Miyuu Yamamoto secured an emotional victory in the atomweight co-main event, outpointing Andy Nguyen 12 days after the passing of her brother Kid Yamamoto, one of the greatest lighter-weight fighters of all-time. Yamamoto was in control from start to finish, taking it to the ground and staying patient on top, punching around the guard and keeping her head and arms out of danger.

Mirko Cro Cop, one of the best heavyweight strikers to ever do it, scored a first-round TKO over Roque Martinez, slashing his foe open with an elbow that ended the show. At 44, Cro Cop aims to retire after competing at Rizin’s New Year’s Eve event, potentially against Czech light-heavyweight Jiri Prochazka. Prochazka also won on Sunday, stopping Jake Heun in round one after a rally of malicious boxing.


Two other big men, super-heavyweights Bob Sapp and Osunaarashi, fought to a hilarious standstill with Sapp earning a decision for his first MMA triumph in seven years. Osunaarashi opened with a cluster of hooks and hammer fists around the guard but as both competitors tottered into exhaustion, the match became a glorified staring contest with both men plodding around the ring and gasping for air. Sapp’s wild hooks, thrown without a trace of speed or disguise, just about got him the W.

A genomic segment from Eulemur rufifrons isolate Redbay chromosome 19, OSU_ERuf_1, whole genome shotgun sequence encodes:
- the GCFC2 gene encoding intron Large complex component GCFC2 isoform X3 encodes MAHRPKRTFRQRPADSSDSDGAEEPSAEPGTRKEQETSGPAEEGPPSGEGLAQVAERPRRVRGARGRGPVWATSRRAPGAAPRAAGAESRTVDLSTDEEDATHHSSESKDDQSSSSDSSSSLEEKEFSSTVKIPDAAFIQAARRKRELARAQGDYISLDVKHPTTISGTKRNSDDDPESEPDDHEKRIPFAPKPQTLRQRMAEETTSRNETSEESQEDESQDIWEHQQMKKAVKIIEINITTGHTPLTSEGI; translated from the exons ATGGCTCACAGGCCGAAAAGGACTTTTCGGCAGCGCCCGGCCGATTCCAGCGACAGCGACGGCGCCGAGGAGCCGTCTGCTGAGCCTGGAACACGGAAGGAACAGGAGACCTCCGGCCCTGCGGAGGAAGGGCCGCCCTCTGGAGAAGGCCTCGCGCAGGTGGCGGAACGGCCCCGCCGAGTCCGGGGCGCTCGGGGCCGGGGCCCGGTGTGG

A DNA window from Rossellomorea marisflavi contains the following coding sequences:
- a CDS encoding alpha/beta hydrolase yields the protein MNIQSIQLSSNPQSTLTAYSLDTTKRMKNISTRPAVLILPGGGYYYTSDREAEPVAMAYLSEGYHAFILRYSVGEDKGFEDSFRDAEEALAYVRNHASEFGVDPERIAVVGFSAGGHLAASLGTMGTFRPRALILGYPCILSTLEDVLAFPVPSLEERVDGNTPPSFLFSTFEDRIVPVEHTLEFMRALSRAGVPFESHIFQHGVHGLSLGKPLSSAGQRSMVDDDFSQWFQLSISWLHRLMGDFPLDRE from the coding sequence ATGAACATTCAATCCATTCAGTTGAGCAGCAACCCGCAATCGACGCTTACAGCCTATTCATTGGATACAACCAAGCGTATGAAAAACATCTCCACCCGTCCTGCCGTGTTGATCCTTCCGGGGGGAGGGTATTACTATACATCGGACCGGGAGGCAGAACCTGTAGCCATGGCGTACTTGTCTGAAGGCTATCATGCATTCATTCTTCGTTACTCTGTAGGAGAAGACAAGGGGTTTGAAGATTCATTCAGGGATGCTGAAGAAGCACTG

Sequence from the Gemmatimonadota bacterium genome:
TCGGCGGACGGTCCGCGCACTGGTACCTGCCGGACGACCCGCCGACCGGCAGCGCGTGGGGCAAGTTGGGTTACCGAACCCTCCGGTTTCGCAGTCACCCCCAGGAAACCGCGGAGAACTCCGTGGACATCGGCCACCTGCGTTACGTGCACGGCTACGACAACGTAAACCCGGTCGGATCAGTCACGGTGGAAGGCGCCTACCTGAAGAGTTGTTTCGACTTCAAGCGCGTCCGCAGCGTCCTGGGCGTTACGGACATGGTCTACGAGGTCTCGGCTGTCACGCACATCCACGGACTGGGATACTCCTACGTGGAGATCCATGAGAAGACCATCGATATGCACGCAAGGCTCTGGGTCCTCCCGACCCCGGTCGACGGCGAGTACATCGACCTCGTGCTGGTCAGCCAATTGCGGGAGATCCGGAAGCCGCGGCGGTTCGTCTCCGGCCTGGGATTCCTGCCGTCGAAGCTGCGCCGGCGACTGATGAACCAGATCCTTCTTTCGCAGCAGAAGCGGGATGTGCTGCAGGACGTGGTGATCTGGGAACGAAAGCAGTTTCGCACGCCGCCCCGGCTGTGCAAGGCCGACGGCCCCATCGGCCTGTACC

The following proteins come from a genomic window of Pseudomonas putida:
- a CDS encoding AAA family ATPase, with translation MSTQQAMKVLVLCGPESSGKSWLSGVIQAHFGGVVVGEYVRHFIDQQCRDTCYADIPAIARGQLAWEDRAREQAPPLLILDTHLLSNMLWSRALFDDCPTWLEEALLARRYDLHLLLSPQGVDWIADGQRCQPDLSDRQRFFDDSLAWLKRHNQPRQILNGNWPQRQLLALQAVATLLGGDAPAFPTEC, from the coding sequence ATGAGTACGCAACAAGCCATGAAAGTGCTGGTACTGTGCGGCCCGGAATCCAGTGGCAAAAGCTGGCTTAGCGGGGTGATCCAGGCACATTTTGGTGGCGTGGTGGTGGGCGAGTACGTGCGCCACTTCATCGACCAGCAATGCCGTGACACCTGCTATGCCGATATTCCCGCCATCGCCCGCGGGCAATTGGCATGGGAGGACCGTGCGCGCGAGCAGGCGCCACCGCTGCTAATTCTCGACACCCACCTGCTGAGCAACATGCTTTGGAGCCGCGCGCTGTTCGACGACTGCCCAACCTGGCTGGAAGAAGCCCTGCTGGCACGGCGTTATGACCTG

Elsewhere Deep strawweight king Haruo Ochi stopped Pancrase titlist Mitsuhisa Sunabe in three, closing matters with a body-head combination and soccer kicks. Lightweight Daron Cruickshank put an end to Diego Brandao in two, punishing the Brazilian’s takedown entry with a flying knee that marks his fourth consecutive stoppage.

There was also reason for the Asakura brothers to celebrate, as Kai and Mikuru both savored wins over Tiger Muay Thai competition. Kai, the 24-year-old bantamweight, won every session against Topnoi Tiger Muay Thai, while Mikuru, the 25-year-old featherweight, racked up a unanimous decision over Karshyga Dautbek.

Finally, Manel Kape choked out Yusaku Nakamura in round three of their 130 lbs clash, Ayaka Hamasaki submitted Mina Kurobe in round one of their super-atomweight dust-up, and Taiga Kawabe and Kento Haraguchi drew their 130 lbs kickboxing meeting.

Click here to take in a selection of Alistair Hendrie's work on MMA for The Runner Sports, where he writes blogs, reports and previews

This article was orignally posted on The Runner Sports